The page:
VR can be a magical place sometimes, but other times it can be a great way to make yourself dizzy and repaint your living room all the colors in your stomach. Many games in recent years have tried to make VR more comfortable, with mixed results. You’ll either end up with something that completely destroys the immersion, which is most of the point of VR, or something that still makes your inner ear think you’ve fallen asleep inside an active washing machine. stray light is an action-packed VR title that sees you swinging through a giant void, and yet claims it won’t make you sick. I’ll have to see it to believe it.
stray light break the mold
stray light it’s a hard game to describe with regular genre tags. It’s effectively similar to other hyper-casual games like Clustertruck, giving you individual levels to try to beat with the simple goal of getting through all the checkpoints until you reach the end. The key trick is that you are crawling along a track made up of glowing orbs using the title stray light like a techno-themed Spider-Man. Along the way, he’ll be joined by a mysterious and slightly sinister voice, vaguely explaining the rules and trying his best not to sound like male-presenting GladOS.
There isn’t much of a story, beyond the fact that you find yourself trapped in a strange void being psychopathic by a voiceover. Is there any information about the stray light device itself, but questions about where it is, what is happening, or what the stray light they even veer to the side in favor of a heavy focus on gameplay, psychedelic imagery, and a variety of background music depending on the situation.
stray light – Control S
Answering the question of whether stray light control well or not is quite complicated. In truth, there is much more intuition than instruction. There’s a tutorial stage that gently guides you through the basic operation of the game, using your two gauntlets to target glowing nodes, then attaching a light-based rope to them to push yourself off. As you progress, the challenges become more difficult and there are more deadly obstacles to face. The only real problem is that beyond telling you “how you move your arms affects how you move around the map”, it doesn’t tell you how the two actually correlate.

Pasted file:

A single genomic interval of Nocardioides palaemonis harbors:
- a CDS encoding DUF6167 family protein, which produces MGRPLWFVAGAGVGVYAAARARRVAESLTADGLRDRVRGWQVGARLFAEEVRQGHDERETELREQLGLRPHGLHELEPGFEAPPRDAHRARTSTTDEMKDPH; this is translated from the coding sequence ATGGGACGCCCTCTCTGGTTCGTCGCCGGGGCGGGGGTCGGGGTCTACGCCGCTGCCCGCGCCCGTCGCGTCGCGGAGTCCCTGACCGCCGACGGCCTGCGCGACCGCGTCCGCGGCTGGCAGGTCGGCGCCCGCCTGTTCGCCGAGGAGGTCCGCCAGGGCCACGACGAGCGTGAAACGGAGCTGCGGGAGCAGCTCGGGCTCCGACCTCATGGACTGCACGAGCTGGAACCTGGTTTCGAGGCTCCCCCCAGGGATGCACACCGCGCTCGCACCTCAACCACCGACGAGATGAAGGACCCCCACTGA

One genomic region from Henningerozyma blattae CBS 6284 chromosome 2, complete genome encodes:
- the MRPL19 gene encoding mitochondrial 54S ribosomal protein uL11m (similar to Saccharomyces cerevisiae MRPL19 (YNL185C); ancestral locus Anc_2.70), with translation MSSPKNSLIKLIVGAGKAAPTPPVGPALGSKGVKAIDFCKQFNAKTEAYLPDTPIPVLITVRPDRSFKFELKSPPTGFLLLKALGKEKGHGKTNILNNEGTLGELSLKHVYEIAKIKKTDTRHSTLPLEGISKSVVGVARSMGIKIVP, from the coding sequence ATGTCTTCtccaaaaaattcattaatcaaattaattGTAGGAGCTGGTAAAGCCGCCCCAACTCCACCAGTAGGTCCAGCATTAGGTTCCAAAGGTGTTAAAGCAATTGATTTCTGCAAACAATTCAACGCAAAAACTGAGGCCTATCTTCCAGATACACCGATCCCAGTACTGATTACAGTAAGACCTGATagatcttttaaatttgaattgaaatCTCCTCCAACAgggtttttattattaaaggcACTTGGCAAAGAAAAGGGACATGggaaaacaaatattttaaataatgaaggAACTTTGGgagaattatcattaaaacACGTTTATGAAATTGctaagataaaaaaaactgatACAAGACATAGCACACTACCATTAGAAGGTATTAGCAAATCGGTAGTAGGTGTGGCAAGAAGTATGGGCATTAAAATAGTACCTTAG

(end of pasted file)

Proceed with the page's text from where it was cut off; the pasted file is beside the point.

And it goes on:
For example, you can act like Spider-Man, grabbing nodes and pulling back to shoot forward. However, it’s also a perfectly viable strategy to simply move your hand around a bit while holding a node to achieve the same effect without a properly explored reason. Still, it’s not that bad. The controls are something you have to learn by doing, and after a while, they become like second nature. It’s great that you get to learn the exact nuances of how these strange alien devices work like you just discovered them for yourself.
stray light – How to play
Overall, my first hour or two with the game was pretty fun. It’s easy to get almost zen-like as you swing and crawl at fairly high speeds in the early levels, navigating corners with ease, and enjoying the feeling of shooting into an eerie purple vortex at the end. The problem is that much of the game revolves around the idea of repetition. Retry the challenges over and over again until you get them right. That’s not a problem if you like it, but it can be a bit frustrating, especially when things start to get complicated.